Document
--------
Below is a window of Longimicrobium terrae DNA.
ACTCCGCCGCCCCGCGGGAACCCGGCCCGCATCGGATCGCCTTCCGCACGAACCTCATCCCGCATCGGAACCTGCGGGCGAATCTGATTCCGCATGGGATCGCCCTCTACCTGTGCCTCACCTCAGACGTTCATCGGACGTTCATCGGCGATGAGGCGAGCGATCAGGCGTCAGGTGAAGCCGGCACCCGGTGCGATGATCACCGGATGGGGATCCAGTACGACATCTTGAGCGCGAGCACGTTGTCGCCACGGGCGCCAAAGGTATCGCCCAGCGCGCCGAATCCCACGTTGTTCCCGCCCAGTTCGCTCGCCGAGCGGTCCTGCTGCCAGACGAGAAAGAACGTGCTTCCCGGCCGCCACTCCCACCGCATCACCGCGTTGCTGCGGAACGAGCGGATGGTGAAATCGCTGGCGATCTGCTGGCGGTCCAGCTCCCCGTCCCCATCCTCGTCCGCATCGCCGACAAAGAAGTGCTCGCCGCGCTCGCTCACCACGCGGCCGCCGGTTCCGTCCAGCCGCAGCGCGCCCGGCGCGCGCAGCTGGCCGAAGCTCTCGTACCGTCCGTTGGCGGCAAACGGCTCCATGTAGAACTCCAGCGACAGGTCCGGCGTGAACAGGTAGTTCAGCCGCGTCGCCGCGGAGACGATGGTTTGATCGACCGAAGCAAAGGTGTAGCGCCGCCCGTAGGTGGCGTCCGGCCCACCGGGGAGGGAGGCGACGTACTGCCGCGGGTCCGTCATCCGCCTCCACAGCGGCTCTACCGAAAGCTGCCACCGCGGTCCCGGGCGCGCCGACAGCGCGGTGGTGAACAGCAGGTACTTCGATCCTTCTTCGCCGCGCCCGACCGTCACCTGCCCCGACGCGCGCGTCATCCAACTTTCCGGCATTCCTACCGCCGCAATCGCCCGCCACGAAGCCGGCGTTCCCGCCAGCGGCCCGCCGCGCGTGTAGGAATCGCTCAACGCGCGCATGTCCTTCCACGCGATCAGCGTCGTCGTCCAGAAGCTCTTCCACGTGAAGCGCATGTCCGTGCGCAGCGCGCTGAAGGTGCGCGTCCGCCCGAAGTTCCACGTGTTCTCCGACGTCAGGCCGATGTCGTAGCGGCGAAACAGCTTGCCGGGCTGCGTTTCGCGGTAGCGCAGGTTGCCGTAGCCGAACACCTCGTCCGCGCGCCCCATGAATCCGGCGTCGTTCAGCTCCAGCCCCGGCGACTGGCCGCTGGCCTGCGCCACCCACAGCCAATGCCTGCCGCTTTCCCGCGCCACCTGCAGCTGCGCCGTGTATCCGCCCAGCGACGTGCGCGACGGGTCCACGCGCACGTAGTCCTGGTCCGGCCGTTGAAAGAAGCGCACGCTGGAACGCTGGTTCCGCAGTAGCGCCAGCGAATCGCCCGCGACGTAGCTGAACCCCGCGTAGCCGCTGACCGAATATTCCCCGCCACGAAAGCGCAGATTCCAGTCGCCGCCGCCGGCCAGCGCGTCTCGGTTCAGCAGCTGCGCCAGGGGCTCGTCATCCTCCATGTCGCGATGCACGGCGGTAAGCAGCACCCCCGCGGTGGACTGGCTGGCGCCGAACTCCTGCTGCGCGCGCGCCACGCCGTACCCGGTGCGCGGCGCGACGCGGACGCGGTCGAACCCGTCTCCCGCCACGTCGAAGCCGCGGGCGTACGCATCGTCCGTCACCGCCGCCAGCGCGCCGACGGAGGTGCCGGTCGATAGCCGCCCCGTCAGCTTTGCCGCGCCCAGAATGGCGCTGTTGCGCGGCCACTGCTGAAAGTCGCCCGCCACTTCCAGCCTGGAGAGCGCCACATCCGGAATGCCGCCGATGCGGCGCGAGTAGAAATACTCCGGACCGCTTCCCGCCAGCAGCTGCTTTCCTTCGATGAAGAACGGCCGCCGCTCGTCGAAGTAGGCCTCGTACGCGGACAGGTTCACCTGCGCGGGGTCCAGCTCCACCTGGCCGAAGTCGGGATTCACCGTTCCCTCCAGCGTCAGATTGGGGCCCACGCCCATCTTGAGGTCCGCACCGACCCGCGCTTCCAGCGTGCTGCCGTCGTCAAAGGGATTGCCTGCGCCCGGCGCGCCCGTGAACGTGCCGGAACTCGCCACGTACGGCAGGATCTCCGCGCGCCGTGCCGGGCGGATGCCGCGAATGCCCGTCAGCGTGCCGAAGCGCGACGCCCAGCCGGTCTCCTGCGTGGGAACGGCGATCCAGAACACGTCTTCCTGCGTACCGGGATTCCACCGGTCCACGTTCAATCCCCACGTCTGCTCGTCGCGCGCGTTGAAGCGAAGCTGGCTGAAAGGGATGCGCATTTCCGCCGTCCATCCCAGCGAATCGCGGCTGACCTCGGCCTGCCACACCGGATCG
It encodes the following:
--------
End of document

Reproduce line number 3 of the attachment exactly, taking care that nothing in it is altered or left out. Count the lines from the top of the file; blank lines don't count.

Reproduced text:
It encodes the following: